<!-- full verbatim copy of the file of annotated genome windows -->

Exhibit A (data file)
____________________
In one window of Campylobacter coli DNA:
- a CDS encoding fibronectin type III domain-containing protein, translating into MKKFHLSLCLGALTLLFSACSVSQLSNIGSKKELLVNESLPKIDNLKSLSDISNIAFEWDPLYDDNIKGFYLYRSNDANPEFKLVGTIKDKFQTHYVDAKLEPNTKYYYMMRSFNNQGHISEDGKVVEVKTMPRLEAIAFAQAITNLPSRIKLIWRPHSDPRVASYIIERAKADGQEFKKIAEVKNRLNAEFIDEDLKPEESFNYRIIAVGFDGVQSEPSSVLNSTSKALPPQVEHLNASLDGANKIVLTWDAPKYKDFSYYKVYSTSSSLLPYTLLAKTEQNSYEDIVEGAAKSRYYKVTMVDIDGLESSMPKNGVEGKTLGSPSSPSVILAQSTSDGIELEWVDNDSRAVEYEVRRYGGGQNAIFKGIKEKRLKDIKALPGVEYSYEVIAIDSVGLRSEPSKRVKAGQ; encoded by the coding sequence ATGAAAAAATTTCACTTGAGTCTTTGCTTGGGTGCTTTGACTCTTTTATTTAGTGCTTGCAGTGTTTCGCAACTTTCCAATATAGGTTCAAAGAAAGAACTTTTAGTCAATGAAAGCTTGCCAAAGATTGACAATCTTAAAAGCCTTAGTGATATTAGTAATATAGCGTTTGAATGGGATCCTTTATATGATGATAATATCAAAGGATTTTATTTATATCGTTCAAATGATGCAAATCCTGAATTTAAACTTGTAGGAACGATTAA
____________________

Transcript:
In one window of Campylobacter coli DNA:
- a CDS encoding fibronectin type III domain-containing protein, translating into MKKFHLSLCLGALTLLFSACSVSQLSNIGSKKELLVNESLPKIDNLKSLSDISNIAFEWDPLYDDNIKGFYLYRSNDANPEFKLVGTIKDKFQTHYVDAKLEPNTKYYYMMRSFNNQGHISEDGKVVEVKTMPRLEAIAFAQAITNLPSRIKLIWRPHSDPRVASYIIERAKADGQEFKKIAEVKNRLNAEFIDEDLKPEESFNYRIIAVGFDGVQSEPSSVLNSTSKALPPQVEHLNASLDGANKIVLTWDAPKYKDFSYYKVYSTSSSLLPYTLLAKTEQNSYEDIVEGAAKSRYYKVTMVDIDGLESSMPKNGVEGKTLGSPSSPSVILAQSTSDGIELEWVDNDSRAVEYEVRRYGGGQNAIFKGIKEKRLKDIKALPGVEYSYEVIAIDSVGLRSEPSKRVKAGQ; encoded by the coding sequence ATGAAAAAATTTCACTTGAGTCTTTGCTTGGGTGCTTTGACTCTTTTATTTAGTGCTTGCAGTGTTTCGCAACTTTCCAATATAGGTTCAAAGAAAGAACTTTTAGTCAATGAAAGCTTGCCAAAGATTGACAATCTTAAAAGCCTTAGTGATATTAGTAATATAGCGTTTGAATGGGATCCTTTATATGATGATAATATCAAAGGATTTTATTTATATCGTTCAAATGATGCAAATCCTGAATTTAAACTTGTAGGAACGATTAA